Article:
NOTRE DAME AND ST SULPICE FIRESApril 15, 2019
I woke up today(Monday) fully intending to blog about something else, but a friend had sent me a message on Facebook about the spire of Notre Dame de Paris collapsing because of a fire. Stunned, I did a quick search and saw a picture, and sure enough, the cathedral was on fire, the roof gone, the spire gone. What will remain, essentially, is the shell of a building, if that. In one day, a cathedral that has been the landmark in Paris for over 850 years, is gone, and I lack the words to express what I am feeling, and I suspect that pales to what the French and Parisians are feeling. In its way, Notre Dame, situated as it is - or was - on its island in the Seine, was a kind of icon of the whole idea of the Ile-de-France, the "island of France," the political and cultural heart of the nation. Just a few days ago, there was another fire in another famous Parisian church, St. Sulpice de Paris, though this did not, so far as I know, destroy that church, famous for being the home of the largest Cavaille-Coll church organ in France, and the instrument that Charles-Marie Widor presided at for over sixty years. Apparently, everything in Notre Dame is destroyed - the art, the fixtures, its own Cavaille-Coll organ... everything. It is doubly sad because this fire broke out and destroyed the landmark cathedral at the start of Holy Week in the western churches. According to some reports as I write this, they were able to rescue some of the relics, art work, and the reserved sacrament. Everything else is gone.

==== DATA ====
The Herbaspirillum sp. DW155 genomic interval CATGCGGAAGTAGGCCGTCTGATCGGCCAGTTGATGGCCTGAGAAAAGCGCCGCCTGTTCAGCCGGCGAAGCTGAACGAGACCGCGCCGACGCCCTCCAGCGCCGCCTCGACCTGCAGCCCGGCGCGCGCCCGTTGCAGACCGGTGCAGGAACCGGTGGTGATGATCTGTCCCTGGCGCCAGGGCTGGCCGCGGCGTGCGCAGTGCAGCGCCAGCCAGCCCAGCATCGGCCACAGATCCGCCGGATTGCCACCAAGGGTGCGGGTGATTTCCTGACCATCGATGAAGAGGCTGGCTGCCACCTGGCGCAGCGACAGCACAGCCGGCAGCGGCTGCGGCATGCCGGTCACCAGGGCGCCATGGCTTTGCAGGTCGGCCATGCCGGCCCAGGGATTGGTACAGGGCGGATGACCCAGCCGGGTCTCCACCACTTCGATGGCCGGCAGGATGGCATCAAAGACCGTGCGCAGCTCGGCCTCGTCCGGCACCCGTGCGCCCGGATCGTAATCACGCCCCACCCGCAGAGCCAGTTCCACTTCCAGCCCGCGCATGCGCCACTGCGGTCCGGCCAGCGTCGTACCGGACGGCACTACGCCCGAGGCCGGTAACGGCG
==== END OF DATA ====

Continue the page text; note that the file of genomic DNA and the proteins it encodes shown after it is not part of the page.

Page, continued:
Notre Dame is iconic, as iconic as the churches and cathedrals of Chartres, Reims, or Cologne.
The earliest reports about the fire indicate that it was started by accident, due to renovation work that was being done, but it is unclear exactly how. The same was said of the fire just a few days ago that broke out in St. Sulpice. As I write, the Paris prosecutor has promised an investigation, which, of course, is normal under such circumstances, but it does raise questions, and if there is foul play involved, I suspect that we'll never know the whole story. But there is a story here, and it's this:
The symbolism, and timing, are what most compel about the images of the burning cathedral; in a way, I cannot help think of it as an icon of what is happening to Europe, and the West in general, as the leadership of the West, and many people, not only are intent upon turning their backs upon one of the things that made western civilization what it is, but actually destroying it altogether. Like many I cannot help but entertain the suspicion that if one wanted to strike a symbolic blow not just against France, but western civilization itself, one could not choose a more appropriate structure than Notre Dame. But deliberate or accident, the symbolism remains, and as saddened as I am about it, and as saddened as no doubt many people in France and around the world are about it, one can rest assured that there are some who, in the black void of their hearts, are rejoicing.
For many years I've been saying "own the culture," and if there is a message in this event, it's perhaps as simple as "use it, or lose it," guard your traditions, or watch them be consumed. What will rise from the ashes of Notre Dame? Will it be another cathedral, done in reverence to that tradition that built it in the first place? Or will it be some modernist monstrosity of a monument with a bronze plaque commemorating a "world historical site" and the vapid and empty cliches that always accompany such things.
Time will tell of course, but if there is anything to take away from this, I suspect it is this: we have been warned.
Tomorrow (Tuesday), there will be no blog. It would seem inappropriate as the churches of France are being vandalized in the most barbarous fashion, by people who, as I say, have empty, black hearts.